Two weeks on from the New York Times report exposing sexual harassment and assault spanning the last three decades, there will not be a corner of the world that remains in the dark about Hollywood’s culture of harassment – and the man under the spotlight – Harvey Weinstein.
Scores of Hollywood stars have come out with allegations against him since the news was broken by the New York Times. Stars with such illustrious names as Angelina Jolie, Gwyneth Paltrow, Rose McGowan and Cara Delevigne have come out and accused Weinstein of assaulting them in the wake of this story being broken.
But what does it say about Hollywood as a global institution that this activity has only been exposed three decades after it began?
Joe Biden (Former US Vice-President) this week stated that he felt that sexual assault is about power, and the action of asserting dominance over someone, more than it is about sex. The length of time taken to uncover the extent of Weinstein’s depraved actions suggests one of two things; either the board at Weinstein Co were unaware of his behaviour and the purported silence payments that he made to the victims, or they kept this information a secret to protect company interests. The latter is extremely disconcerting, though the reports that Weinstein’s brother Bob is also facing sexual assault charges suggests that perhaps this is a case of secrecy in order to protect public interests.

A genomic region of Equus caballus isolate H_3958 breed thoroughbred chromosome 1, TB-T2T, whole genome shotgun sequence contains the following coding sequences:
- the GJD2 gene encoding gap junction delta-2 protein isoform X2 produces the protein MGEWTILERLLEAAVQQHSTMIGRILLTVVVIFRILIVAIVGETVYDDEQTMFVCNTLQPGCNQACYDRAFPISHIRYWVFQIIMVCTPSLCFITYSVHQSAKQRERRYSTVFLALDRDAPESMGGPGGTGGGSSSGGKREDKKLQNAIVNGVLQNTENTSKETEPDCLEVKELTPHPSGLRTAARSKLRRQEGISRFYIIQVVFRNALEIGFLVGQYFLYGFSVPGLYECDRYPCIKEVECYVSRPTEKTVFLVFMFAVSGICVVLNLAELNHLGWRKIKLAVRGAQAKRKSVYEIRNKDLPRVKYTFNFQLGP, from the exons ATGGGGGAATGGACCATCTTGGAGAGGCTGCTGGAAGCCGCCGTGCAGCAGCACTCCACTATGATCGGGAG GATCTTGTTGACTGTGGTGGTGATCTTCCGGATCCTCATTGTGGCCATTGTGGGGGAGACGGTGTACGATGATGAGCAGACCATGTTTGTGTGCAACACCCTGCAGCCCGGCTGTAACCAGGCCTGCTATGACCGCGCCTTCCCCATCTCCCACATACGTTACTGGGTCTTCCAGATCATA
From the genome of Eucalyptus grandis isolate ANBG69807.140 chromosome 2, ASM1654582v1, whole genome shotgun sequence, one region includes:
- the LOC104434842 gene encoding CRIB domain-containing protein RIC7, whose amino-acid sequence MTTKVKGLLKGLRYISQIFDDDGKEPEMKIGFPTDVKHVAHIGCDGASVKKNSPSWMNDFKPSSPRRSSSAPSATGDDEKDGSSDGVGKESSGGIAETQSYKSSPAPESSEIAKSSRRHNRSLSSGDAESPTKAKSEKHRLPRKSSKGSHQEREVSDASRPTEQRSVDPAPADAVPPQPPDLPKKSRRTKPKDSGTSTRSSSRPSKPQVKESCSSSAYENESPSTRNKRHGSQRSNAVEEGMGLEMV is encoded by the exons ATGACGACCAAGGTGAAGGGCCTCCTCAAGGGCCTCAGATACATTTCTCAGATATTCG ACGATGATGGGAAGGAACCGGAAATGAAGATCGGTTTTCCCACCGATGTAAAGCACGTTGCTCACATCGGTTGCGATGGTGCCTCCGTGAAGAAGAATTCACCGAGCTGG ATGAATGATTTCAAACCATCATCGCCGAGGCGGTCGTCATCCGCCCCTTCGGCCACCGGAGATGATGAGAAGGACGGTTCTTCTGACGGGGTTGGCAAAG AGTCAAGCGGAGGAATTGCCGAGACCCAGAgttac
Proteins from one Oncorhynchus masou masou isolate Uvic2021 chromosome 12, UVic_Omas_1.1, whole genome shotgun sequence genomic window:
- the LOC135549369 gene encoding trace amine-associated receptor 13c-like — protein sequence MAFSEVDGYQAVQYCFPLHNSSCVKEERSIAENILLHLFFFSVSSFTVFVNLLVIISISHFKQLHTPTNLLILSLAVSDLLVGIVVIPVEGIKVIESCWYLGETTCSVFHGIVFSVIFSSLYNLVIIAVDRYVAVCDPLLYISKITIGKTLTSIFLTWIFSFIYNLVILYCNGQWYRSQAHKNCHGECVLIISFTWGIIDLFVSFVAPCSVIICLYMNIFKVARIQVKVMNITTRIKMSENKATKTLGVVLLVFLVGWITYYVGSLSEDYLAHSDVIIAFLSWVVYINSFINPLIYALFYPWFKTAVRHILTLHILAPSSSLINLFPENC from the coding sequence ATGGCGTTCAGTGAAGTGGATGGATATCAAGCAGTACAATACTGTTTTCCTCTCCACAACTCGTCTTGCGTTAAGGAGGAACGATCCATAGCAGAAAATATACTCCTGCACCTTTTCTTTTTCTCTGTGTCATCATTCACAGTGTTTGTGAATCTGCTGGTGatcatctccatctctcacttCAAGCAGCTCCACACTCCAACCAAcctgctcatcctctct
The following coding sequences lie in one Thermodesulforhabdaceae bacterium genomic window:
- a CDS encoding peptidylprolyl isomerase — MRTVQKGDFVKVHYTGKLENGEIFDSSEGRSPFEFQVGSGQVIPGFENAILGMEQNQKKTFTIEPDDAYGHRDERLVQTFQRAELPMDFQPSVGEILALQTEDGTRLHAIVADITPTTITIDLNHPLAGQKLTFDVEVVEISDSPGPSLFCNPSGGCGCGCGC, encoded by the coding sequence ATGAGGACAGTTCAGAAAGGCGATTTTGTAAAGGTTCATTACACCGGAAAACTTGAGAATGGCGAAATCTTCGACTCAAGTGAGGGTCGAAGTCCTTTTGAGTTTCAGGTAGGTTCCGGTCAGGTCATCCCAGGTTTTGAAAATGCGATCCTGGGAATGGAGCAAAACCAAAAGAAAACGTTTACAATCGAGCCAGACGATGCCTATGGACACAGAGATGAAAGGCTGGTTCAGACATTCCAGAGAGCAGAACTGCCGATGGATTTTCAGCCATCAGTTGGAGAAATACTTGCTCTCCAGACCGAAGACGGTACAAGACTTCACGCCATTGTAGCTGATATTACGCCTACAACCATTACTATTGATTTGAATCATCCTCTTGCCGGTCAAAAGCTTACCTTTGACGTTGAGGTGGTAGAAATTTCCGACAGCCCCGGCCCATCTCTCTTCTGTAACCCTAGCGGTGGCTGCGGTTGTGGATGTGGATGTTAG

Another cause for concern here is the online response to this issue. Tweets from men who describe themselves as “a man with a wife” or “a man with a daughter” before condemning Weinstein only serves to exacerbate this problem.
The moral justification for these responses seem to be that these people feel that they are protecting their loved ones, or at least are seen to be protecting their loved ones.
The alarming reality is that these people have just revealed themselves to be lacking any kind of empathy for victims unless it positively serves them. Any human being with even an ounce of common decency understands that sexual harassment and abuse is wrong irrespective of who the victim is. They understand that you do not need to have a child, wife, sister, or any other form of female relationship to see that all forms of violence and oppression towards women, and men, particularly those mentioned above, have no place in society at any level.
This reaction also suggests, again rather disconcertingly, that these men have no real sense of respect for women, unless it directly or indirectly affects them. This issue is bigger than your ego, and the more people realise this, the more chance we have at an open, impartial, level playing field where men and women can thrive together.
If you or anyone you know have been affected by the issues raised in this article then seek out the following helplines: